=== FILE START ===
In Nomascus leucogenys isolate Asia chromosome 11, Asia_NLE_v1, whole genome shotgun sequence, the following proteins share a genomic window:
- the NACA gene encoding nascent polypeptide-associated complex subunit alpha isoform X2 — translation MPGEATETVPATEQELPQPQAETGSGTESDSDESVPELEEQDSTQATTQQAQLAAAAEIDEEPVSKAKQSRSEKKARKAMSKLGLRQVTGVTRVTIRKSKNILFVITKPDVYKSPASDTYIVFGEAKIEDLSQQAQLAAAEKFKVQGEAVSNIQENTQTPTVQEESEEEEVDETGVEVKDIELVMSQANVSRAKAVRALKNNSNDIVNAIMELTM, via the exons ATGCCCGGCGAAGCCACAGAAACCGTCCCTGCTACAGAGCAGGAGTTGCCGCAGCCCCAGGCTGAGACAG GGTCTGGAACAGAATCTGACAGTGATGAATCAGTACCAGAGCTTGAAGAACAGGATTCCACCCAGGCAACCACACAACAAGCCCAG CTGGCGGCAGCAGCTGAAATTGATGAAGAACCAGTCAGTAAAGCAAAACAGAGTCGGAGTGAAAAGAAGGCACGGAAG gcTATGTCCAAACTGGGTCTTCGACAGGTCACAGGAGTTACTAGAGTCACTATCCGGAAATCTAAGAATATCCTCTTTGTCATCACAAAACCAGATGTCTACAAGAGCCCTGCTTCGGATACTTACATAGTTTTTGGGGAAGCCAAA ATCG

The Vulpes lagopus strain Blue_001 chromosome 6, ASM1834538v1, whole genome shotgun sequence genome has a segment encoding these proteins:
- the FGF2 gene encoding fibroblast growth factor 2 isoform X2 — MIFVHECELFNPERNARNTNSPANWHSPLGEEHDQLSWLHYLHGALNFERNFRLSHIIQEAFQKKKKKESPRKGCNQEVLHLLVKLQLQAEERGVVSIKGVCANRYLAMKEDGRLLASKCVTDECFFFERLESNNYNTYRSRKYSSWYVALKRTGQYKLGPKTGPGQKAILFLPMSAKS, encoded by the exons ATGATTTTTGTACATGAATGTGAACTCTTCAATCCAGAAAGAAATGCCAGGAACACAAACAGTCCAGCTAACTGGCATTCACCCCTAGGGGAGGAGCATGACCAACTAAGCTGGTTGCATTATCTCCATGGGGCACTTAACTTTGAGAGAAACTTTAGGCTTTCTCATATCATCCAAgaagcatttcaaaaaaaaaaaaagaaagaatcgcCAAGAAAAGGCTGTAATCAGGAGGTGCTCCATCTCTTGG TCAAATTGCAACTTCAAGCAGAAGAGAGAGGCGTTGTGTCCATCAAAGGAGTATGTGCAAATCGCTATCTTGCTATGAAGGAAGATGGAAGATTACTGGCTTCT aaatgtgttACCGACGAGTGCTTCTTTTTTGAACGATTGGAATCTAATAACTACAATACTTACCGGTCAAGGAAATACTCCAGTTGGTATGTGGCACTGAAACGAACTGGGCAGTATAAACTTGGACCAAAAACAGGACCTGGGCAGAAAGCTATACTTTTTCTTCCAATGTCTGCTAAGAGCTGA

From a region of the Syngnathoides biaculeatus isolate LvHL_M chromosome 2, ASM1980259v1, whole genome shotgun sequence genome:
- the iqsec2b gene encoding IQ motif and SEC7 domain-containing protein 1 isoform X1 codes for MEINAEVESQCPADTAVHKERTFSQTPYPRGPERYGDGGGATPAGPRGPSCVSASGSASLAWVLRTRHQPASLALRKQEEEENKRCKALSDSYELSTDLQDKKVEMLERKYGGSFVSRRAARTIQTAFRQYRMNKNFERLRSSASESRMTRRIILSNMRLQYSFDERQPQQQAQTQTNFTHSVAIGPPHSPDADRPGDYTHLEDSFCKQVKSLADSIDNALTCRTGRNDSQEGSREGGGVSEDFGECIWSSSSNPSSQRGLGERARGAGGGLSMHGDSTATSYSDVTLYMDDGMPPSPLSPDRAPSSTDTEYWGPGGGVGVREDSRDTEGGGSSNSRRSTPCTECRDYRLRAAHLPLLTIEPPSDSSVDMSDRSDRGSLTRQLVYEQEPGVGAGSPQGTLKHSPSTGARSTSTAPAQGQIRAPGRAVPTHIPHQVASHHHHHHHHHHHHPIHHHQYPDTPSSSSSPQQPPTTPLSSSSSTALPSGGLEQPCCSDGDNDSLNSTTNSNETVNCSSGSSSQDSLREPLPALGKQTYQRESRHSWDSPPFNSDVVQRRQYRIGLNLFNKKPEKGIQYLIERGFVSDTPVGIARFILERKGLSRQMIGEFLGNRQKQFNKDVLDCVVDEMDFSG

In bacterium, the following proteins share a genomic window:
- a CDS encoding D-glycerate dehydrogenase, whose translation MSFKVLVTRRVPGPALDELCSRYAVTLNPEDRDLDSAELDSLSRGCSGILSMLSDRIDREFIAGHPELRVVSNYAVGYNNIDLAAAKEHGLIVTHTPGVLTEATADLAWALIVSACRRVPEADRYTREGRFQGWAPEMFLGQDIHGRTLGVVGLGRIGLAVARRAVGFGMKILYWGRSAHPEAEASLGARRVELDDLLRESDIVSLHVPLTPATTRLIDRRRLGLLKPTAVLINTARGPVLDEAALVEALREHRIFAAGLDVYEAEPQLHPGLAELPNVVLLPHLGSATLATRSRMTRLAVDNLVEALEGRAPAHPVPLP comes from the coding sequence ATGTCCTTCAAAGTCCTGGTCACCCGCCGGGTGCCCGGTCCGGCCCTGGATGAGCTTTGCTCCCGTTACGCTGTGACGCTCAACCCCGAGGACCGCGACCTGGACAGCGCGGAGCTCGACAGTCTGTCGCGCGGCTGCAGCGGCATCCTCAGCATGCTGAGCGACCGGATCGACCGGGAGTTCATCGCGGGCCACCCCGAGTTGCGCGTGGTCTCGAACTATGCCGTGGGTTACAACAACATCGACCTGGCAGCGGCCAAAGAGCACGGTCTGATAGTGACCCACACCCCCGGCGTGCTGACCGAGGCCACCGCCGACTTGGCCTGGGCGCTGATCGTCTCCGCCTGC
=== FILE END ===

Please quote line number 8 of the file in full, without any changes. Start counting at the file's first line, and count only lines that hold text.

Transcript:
- a CDS encoding D-glycerate dehydrogenase, whose translation MSFKVLVTRRVPGPALDELCSRYAVTLNPEDRDLDSAELDSLSRGCSGILSMLSDRIDREFIAGHPELRVVSNYAVGYNNIDLAAAKEHGLIVTHTPGVLTEATADLAWALIVSACRRVPEADRYTREGRFQGWAPEMFLGQDIHGRTLGVVGLGRIGLAVARRAVGFGMKILYWGRSAHPEAEASLGARRVELDDLLRESDIVSLHVPLTPATTRLIDRRRLGLLKPTAVLINTARGPVLDEAALVEALREHRIFAAGLDVYEAEPQLHPGLAELPNVVLLPHLGSATLATRSRMTRLAVDNLVEALEGRAPAHPVPLP comes from the coding sequence ATGTCCTTCAAAGTCCTGGTCACCCGCCGGGTGCCCGGTCCGGCCCTGGATGAGCTTTGCTCCCGTTACGCTGTGACGCTCAACCCCGAGGACCGCGACCTGGACAGCGCGGAGCTCGACAGTCTGTCGCGCGGCTGCAGCGGCATCCTCAGCATGCTGAGCGACCGGATCGACCGGGAGTTCATCGCGGGCCACCCCGAGTTGCGCGTGGTCTCGAACTATGCCGTGGGTTACAACAACATCGACCTGGCAGCGGCCAAAGAGCACGGTCTGATAGTGACCCACACCCCCGGCGTGCTGACCGAGGCCACCGCCGACTTGGCCTGGGCGCTGATCGTCTCCGCCTGC